There is something of a postmodernist precursor to this book, something that so well captures the pulse of a movement that was just beginning to arise in the sixties (Catch-22 was published in 1961) that you can’t help but applaud Heller for taking the measure of so much of the postmodernist essence:

It was miraculous. It was almost no trick at all, he saw, to turn vice into virtue and slander into truth, impotence into abstinence, arrogance into humility, plunder into philanthropy, thievery into honor, blasphemy into wisdom, brutality into patriotism, and sadism into justice. Anybody could do it; it required no brains at all. It merely required no character.

This codifies so much of my experience with postmodernism!…And the distance from this to Angela Carter isn’t that much of a stretch, is it?

I listened to Catch-22 as narrated by Trevor White whose reading brought the characters to life and made the dialogue jump off the page. I recommend you give that particular audiobook a listen — it’s well-worth the Audible credit!

And, before I close this review off, may I say that Milo Minderbinder is one of the most brilliant characters used to satirize capitalism and the notion of free market, ever? The Mess Officer of the Air Force base that most of the book is set up at, is the beating heart of a pyramid scheme that puts all others to shame; Milo is a hell of a guy, and he’s almost as funny as he is scary.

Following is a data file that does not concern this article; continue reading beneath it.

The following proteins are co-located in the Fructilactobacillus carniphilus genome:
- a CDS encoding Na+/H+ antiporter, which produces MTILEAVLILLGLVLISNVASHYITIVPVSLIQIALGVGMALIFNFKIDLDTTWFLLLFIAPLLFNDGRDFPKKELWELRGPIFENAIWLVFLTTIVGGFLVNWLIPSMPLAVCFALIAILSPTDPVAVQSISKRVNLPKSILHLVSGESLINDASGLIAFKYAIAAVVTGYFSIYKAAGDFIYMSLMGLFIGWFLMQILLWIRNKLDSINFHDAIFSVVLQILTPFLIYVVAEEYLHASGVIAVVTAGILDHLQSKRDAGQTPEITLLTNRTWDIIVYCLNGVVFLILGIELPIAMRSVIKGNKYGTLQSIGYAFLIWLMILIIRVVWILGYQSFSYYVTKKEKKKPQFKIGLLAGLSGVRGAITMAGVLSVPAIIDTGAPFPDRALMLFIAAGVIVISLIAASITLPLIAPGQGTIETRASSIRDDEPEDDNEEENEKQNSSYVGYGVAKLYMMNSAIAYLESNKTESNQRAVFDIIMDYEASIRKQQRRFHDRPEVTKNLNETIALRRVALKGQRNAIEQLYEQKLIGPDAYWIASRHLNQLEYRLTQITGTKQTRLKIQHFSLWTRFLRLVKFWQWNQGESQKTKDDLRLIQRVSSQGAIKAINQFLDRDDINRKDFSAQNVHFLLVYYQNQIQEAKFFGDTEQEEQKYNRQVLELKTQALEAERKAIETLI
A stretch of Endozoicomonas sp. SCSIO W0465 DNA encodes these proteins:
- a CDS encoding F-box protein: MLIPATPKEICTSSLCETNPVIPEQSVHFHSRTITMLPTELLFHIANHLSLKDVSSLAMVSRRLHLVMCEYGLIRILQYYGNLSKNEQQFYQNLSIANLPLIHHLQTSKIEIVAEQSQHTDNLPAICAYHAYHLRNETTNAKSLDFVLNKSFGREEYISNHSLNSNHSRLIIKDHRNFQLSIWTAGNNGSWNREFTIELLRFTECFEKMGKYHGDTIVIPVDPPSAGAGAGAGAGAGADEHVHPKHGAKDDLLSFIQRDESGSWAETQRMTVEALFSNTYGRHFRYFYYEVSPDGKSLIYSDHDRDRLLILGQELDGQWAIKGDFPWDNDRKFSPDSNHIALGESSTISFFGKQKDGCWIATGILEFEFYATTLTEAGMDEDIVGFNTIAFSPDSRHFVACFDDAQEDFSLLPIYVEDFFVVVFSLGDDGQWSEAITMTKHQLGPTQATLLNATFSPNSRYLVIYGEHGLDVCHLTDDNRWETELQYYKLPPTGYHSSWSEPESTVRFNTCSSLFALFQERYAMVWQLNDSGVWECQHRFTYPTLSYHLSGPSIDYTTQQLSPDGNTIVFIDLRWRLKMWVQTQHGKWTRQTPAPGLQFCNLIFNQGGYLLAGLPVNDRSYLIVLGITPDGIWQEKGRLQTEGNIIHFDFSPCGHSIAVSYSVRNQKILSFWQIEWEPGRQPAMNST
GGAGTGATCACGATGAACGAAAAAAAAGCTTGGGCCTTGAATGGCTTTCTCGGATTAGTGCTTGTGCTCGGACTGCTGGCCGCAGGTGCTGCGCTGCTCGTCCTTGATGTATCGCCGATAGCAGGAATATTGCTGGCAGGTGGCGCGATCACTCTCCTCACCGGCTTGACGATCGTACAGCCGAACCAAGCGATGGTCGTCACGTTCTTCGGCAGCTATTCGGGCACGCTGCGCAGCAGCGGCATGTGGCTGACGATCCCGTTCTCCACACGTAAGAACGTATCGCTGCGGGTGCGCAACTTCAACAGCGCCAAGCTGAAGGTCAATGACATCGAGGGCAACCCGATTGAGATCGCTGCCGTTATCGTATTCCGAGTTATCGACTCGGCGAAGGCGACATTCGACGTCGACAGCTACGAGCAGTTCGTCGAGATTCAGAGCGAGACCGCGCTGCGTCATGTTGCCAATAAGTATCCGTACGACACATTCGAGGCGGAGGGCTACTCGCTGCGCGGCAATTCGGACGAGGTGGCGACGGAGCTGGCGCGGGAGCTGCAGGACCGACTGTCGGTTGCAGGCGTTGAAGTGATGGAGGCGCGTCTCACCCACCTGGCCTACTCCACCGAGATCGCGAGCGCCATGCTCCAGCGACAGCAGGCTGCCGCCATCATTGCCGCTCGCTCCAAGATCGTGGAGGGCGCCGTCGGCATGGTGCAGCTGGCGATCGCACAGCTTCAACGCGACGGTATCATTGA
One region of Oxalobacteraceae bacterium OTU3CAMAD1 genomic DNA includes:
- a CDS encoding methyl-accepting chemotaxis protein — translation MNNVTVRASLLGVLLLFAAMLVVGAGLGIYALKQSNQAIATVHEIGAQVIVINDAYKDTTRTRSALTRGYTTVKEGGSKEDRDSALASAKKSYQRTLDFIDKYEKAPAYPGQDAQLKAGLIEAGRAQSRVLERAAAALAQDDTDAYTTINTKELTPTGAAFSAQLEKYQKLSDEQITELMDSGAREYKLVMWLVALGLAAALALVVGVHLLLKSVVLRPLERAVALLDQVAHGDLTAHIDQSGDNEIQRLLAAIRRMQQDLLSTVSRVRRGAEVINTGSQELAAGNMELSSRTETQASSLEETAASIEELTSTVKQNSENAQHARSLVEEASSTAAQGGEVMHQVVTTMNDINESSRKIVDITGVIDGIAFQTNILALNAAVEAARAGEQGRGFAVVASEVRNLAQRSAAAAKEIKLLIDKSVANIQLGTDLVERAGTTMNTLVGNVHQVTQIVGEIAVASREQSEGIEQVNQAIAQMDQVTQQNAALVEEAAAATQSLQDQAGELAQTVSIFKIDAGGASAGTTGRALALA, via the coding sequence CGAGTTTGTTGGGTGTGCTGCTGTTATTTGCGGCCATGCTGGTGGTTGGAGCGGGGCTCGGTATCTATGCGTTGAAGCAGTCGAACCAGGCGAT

I could write about Catch-22‘s insane cast for days, but alas, I’ve got plenty of other reviews to write. This is one I’ll be coming back to, reading and rereading, and something tells me no two reads will be the same. Just writing this review is enough to fill me with excitement over the possibility of experiencing the narrative Joseph Heller constructed with such impeccable care. If you’ve heard that this is one of the finest novels of the 20th century…well, you’ve heard right.

The Lessons Never Learned (The War Eternal #02) by Rob J. Hayes – Book Review

The second act of a fantasy trilogy is the one a series lives or dies by. A first impression is important, but following up on the promises the opening of a series makes…well, many a novel has faltered there. The Lessons Never Learned, however, does an admirable job of following up on the threads first […]